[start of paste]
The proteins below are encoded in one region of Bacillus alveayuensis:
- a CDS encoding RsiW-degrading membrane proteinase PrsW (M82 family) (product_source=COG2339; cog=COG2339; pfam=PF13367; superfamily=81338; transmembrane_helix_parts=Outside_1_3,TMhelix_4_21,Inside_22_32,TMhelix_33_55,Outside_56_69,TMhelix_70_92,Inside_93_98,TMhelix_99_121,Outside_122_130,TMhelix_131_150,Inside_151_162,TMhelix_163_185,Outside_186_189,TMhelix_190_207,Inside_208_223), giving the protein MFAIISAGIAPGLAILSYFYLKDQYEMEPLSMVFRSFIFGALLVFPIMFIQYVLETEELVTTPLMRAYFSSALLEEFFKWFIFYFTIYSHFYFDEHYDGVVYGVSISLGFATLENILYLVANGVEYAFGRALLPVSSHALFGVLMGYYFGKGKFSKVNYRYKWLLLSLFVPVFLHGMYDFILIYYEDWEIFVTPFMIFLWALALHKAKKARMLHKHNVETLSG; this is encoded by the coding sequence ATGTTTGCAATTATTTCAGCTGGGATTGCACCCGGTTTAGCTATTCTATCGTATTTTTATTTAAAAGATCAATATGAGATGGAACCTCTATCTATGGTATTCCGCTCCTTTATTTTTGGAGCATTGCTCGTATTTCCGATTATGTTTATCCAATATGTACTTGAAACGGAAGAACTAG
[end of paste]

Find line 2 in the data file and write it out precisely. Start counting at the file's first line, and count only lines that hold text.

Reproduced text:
- a CDS encoding RsiW-degrading membrane proteinase PrsW (M82 family) (product_source=COG2339; cog=COG2339; pfam=PF13367; superfamily=81338; transmembrane_helix_parts=Outside_1_3,TMhelix_4_21,Inside_22_32,TMhelix_33_55,Outside_56_69,TMhelix_70_92,Inside_93_98,TMhelix_99_121,Outside_122_130,TMhelix_131_150,Inside_151_162,TMhelix_163_185,Outside_186_189,TMhelix_190_207,Inside_208_223), giving the protein MFAIISAGIAPGLAILSYFYLKDQYEMEPLSMVFRSFIFGALLVFPIMFIQYVLETEELVTTPLMRAYFSSALLEEFFKWFIFYFTIYSHFYFDEHYDGVVYGVSISLGFATLENILYLVANGVEYAFGRALLPVSSHALFGVLMGYYFGKGKFSKVNYRYKWLLLSLFVPVFLHGMYDFILIYYEDWEIFVTPFMIFLWALALHKAKKARMLHKHNVETLSG; this is encoded by the coding sequence ATGTTTGCAATTATTTCAGCTGGGATTGCACCCGGTTTAGCTATTCTATCGTATTTTTATTTAAAAGATCAATATGAGATGGAACCTCTATCTATGGTATTCCGCTCCTTTATTTTTGGAGCATTGCTCGTATTTCCGATTATGTTTATCCAATATGTACTTGAAACGGAAGAACTAG